Thursday, 25 June 2020

Neo-Victorian Voices: The Vanished Bride, Bella Ellis (2019)

It’s now a little over a month until my debut novel, Bronte’s Mistress, meets the world, and, between articles, podcasts and planned events, I’m currently living and breathing the Bronte sisters. Still, this did nothing to dissuade me from reading the latest book in my Neo-Victorian Voices series, which introduces us to the Bronte siblings as we’ve never seen them before.


The Vanished Bride, by Rowan Coleman (writing under the suitably Bronte-esque pseudonym Bella Ellis), came out in Fall 2019. It’s an historical mystery starring everyone’s favourite literary family as unlikely sleuths (or, as they call themselves, ‘detectors’).



The chapters alternate between Charlotte, Emily and Anne’s perspectives, as the trio (occasionally with an inebriated Branwell in tow) tries to discover what happened to a young bride whose bedroom has been found empty, but awash with blood.


The mystery is well-paced if straightforward, but the real fun of the novel comes in the sisters’ different personalities (Emily is perhaps best-drawn), and in how Ellis includes references to the sisters’ novels, suggesting that the events of the book might have inspired the siblings’ literary creations. There are governesses and ghosts, a devastating fire, and even a first wife confined to the attic.


The novel is set in 1845, just after Branwell’s dismissal and Anne’s resignation from Thorp Green Hall (major events in Bronte’ Mistress), so it was particularly enjoyable for me to see how Ellis incorporates known events in the Brontes’ lives to make their detecting feel possible in this period. The novel is also clearly marketed as the first in a series, so I appreciated the brief references to Arthur Nicholls, the man who would become Charlotte’s husband, and look forward to seeing how this relationship develops over the course of later books.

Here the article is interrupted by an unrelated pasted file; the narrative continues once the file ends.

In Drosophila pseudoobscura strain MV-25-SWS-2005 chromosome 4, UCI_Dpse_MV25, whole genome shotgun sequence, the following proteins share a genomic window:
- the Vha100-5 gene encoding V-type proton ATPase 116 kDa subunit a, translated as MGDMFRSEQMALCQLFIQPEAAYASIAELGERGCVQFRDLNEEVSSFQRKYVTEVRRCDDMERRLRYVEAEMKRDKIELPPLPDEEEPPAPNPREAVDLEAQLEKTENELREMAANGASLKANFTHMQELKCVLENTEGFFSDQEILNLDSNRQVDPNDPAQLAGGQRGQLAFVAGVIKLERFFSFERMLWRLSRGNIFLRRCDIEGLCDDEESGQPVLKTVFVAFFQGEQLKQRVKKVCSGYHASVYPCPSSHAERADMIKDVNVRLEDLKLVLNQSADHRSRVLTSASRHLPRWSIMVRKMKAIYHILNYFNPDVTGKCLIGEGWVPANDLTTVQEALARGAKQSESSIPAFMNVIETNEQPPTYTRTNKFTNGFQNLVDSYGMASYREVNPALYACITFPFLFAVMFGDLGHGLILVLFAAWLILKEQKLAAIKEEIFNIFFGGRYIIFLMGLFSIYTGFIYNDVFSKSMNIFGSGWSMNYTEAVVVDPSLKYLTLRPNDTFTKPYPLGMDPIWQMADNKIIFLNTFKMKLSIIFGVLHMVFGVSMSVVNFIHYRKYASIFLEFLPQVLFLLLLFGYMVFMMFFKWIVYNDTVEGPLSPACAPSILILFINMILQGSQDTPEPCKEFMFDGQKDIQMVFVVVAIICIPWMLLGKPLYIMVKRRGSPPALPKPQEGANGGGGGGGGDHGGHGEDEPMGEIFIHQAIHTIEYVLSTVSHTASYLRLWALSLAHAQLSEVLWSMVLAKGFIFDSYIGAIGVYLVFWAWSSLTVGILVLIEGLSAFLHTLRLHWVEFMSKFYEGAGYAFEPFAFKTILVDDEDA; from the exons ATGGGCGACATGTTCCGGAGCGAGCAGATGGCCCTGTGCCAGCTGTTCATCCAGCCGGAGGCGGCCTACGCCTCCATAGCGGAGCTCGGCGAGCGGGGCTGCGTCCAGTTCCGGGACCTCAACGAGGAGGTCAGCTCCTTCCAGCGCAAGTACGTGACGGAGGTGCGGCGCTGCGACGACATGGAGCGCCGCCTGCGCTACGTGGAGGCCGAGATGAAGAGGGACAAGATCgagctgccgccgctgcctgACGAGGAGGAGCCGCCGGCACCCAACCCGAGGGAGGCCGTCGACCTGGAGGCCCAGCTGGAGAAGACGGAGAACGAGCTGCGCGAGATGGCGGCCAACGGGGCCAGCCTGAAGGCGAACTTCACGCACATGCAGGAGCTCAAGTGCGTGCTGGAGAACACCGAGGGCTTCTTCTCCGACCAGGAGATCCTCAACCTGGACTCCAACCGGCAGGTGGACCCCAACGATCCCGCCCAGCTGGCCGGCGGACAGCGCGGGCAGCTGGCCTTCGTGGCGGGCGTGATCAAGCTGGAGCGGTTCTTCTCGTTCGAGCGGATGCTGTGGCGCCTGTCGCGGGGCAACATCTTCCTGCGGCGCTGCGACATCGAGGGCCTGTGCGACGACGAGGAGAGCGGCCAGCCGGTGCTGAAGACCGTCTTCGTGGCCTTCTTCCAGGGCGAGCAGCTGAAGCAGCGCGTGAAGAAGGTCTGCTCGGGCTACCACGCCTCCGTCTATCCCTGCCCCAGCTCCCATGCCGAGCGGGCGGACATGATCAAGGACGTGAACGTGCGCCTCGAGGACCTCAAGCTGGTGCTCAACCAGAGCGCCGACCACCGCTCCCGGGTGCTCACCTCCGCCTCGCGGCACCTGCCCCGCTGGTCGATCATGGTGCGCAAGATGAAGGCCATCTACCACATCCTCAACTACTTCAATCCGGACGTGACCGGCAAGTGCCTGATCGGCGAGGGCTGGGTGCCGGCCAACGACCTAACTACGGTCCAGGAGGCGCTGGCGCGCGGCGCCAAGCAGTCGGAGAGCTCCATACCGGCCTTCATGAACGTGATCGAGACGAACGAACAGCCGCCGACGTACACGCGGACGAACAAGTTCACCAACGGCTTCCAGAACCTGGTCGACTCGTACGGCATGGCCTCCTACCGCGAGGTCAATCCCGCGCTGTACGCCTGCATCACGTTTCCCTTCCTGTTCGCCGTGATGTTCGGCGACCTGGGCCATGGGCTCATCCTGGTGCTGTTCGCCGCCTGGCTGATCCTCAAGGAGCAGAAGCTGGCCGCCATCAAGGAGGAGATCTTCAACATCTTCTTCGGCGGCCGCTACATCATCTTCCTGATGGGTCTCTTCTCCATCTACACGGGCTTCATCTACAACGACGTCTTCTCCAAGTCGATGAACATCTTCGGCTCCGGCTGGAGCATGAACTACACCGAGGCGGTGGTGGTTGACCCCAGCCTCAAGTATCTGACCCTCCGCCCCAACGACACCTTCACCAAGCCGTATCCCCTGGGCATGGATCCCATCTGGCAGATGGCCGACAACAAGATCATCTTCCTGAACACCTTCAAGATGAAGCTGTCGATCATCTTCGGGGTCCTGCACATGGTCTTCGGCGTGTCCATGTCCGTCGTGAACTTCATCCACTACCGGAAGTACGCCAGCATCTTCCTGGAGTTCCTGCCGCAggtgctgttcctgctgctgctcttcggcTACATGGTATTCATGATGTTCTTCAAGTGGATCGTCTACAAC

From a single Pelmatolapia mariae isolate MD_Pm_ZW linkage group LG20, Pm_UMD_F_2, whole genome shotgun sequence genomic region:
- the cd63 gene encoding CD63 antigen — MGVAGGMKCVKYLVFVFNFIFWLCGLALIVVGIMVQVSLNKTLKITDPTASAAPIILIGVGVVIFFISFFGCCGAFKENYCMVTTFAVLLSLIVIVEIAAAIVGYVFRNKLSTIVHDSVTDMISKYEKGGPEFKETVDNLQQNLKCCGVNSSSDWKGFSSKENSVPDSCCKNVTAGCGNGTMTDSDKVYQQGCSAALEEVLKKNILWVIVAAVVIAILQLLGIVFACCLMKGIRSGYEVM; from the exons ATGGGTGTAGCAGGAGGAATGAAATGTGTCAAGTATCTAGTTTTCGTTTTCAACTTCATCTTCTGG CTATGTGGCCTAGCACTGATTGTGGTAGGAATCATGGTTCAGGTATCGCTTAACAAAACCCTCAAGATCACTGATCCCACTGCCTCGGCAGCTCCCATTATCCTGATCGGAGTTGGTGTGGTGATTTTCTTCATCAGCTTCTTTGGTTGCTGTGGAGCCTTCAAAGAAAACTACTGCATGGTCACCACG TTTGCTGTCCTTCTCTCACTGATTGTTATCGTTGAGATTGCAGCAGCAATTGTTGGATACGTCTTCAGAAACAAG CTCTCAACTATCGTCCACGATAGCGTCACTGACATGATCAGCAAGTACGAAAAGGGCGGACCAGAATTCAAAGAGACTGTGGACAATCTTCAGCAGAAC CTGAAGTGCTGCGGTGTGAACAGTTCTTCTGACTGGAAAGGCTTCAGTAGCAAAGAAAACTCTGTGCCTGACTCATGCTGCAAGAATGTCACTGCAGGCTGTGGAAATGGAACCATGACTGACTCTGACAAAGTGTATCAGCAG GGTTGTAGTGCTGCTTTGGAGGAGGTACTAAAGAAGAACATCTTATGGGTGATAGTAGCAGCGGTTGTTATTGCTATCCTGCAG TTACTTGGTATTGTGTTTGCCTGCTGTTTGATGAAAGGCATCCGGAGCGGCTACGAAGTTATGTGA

All in, this one’s definitely for fans of historical mysteries (if you don’t enjoy detective stories even the Brontes might not be enough of an inducement). Of the Bronte-related books I’ve reviewed recently, Syrie James’s The Secret Diaries of Charlotte Bronte offers realism, and Michael Stewart’s Ill Will grit, but Ellis’s novel is certainly the most playful.


Know of more Bronte-inspired novels? Let me know and I may include them in my Neo-Victorian Voices series. Leave a comment below, contact me via Instagram or Facebook, or tweet @SVictorianist.

 

If you’re a lover of all things Bronte, be sure to check out my novel, Bronte’s Mistress, which is available for pre-order now. The book tells the story of the scandalous affair that overshadowed Branwell and Anne’s employment at Thorp Green Hall, through the voice of the “profligate woman” accused of tempting the Bronte brother into sin.


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